A lot goes into Delaware’s new single-stream

With the introduction of single-stream recycling — meaning those recycling in Delaware can dump their cans, bottles, plastic and newspapers in one container — recycling just got a whole lot easier. But anyone who has ever asked themselves what happens to the stuff after they drop it off or have it picked up curbside is not alone.

Coastal Point photos • RUSLANA LAMBERT: A recyclables hauler dumps recyclables into a transtor at the transfer station in Milford, static and dumping views of the transtor, and a tractor-trailer being loaded with single-stream recyclables.Coastal Point photos • RUSLANA LAMBERT
A recyclables hauler dumps recyclables into a transtor at the transfer station in Milford, static and dumping views of the transtor, and a tractor-trailer being loaded with single-stream recyclables.

And, now, with single-stream recycling, that question can be even more mystifying. Why did I have to do separate it before? What are they doing with that stuff anyway?

Delaware Solid Waste Authority’s drop-off recycling centers have been around for 17 years. Curbside recycling started four years ago first in New Castle County, then moved into Kent and then Sussex. For curbside recycling, it used to be that subscribers would have to separate the cans from the newspaper, and the glass and plastic were in one bag.
Coastal Point photos • RUSLANA LAMBERTCoastal Point photos • RUSLANA LAMBERT

“It was sort of quasi-single stream,” said Rich Von Stetten, senior manager of statewide recycling for Delaware Solid Waste Authority (DSWA). “You could have plastic and glass together, but we had people separating the materials by hand and cleaning it up.”

After cleaning and sorting it, DSWA would sell the material from curbside recycling and the drop-off centers to brokers, all baled up and ready for the market. But they have since changed that process because of the expense.

“It was really cost-prohibitive to keep processing,” said Von Stetten. “All of recyclables from the drop-off materials and from curbside recycling used to go to the Delaware Recycling Center (DRC) in New Castle. Now, we no longer process the materials ourselves.”

Because that processing is no longer done by DSWA, the separation by the public isn’t necessary anymore either, because the end users that eventually buy the recyclables have their own mechanisms with which to extract the recyclable materials.
Coastal Point photos • RUSLANA LAMBERTCoastal Point photos • RUSLANA LAMBERT

And because they had already gone to a semi-single stream process with the bags for curbside customers, DSWA officials decided they couldn’t very well keep asking the people who dropped their material at one of the drop-off centers to keep separating it.

“The time came to make a change. As of Jan. 1, 2008, all curbside recycling has gone single-stream and, once the yellow decals went on to the 140 drop-off centers, we were officially single stream.”

With that change, the state’s recycling haulers bring can bring the recyclable materials from downstate to the Milford Transfer Station, where DSWA has seven new transtors. The haulers bring in the material and dump them into the transtors, and then tractor-trailers come and the transtor gets dumped into them. Then, the material is sold to different end-users who have machinery to extract the materials for their specific need.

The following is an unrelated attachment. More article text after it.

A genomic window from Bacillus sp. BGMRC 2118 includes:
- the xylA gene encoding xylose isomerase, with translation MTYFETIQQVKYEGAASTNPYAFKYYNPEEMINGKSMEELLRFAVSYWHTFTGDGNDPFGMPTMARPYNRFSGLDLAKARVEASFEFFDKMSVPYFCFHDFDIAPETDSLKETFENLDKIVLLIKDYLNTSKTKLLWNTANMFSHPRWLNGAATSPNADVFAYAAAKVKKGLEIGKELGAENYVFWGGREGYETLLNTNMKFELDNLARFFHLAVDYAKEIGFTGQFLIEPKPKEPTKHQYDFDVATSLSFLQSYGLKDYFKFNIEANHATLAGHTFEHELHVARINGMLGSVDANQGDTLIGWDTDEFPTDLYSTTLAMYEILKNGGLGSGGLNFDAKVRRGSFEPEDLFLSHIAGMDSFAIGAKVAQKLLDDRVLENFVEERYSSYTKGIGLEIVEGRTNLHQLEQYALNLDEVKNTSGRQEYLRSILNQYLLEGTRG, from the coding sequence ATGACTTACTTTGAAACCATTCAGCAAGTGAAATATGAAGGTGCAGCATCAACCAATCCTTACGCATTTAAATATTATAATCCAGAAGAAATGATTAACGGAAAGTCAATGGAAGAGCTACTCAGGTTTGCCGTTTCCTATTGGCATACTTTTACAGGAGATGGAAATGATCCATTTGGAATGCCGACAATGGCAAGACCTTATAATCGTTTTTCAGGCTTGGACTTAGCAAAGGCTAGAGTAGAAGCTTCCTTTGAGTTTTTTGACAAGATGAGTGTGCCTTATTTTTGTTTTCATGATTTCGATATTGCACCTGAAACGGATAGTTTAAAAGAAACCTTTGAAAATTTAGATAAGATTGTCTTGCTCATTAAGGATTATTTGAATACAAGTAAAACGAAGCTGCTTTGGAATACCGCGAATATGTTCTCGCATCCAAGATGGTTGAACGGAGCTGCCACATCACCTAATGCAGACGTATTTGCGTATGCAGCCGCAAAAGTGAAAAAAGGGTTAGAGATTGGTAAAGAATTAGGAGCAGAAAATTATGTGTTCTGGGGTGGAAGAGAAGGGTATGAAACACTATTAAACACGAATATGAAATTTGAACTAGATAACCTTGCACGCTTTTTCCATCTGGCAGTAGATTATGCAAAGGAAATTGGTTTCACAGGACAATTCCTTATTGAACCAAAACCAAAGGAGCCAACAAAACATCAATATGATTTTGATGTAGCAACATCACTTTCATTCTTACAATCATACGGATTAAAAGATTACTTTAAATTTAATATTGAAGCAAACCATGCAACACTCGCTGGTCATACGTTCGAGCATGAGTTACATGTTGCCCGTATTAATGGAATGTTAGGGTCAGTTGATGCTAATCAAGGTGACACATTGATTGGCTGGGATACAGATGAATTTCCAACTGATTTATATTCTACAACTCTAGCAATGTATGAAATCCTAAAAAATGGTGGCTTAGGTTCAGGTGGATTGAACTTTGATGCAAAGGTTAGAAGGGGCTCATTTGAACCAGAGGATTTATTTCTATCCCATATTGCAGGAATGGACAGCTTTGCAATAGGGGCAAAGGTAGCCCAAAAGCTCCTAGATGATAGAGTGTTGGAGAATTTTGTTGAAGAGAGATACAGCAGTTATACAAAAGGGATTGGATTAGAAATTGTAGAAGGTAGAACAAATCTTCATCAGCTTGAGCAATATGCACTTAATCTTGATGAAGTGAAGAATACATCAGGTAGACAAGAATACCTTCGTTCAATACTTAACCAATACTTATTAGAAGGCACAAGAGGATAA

Coastal Point photos • RUSLANA LAMBERTCoastal Point photos • RUSLANA LAMBERT

“We have six or seven different end-users that we sell the material to,” said Von Stetten. “The pricing fluctuates. It can be anywhere form $45 to $52 a ton. Some of our end-users are Waste Management from Baltimore, Blue Mountain from Pennsylvania, Omni-Recycling out of New Jersey and Greenstar from Pennsylvania. The newspaper might end up in a paper mill and the junk mail might end up at the Markell plant and be used to make toilet paper, paper towels or napkins. The corrugated cardboard might go to China. The end-users decide where the material goes.”

Currently, DSWA collects 30 to 35 tractor-trailer loads of single-stream material per week in New Castle County and 10 to 13 per week in Milford, from the drop-off centers and curbside collection in Kent and Sussex counties.

“We are currently implementing programs with local haulers to really start hitting the commercial establishments,” offered Von Stetten. “We have the capacity to do 10 to 15 loads per day in Milford. Before, even if local haulers wanted to collect single-stream materials, they didn’t have a place to take it. And now, they do.”

In July, DSWA will have a new contract and all of the drop-off materials (as well as the current curbside materials) will go to Milford.

“It’ll be a very happening place!” said Von Stetten.

“The curbside recycling has really evolved into what it is today,” he noted. “We didn’t have near the participation or volume with the bag collection system, plus the bags cost 28 cents each. Now they get a cart, which is included in the price of $6 a month. The majority of the participants are ecstatic.”

“Currently, we have 30,000 subscribers to curbside recycling,” he said. “It used to be we got a bum rap, like we weren’t doing enough for recycling, but there’s no mandate in Delaware. I have been doing this for 20 years and to have 30,000 people signed up with no mandate is pretty good. We have a lot of interest here.”

Towns that already offer town-wide curbside recycling include Bethany, South Bethany, Fenwick Island, Rehoboth Beach and Lewes. But every resident of the state is eligible to sign up for curbside recycling as an individual customer. To learn more about how to sign up for curbside recycling, visit www.dswa.com online or call 1-800-404-7080. There are also 140 drop-off centers throughout the state.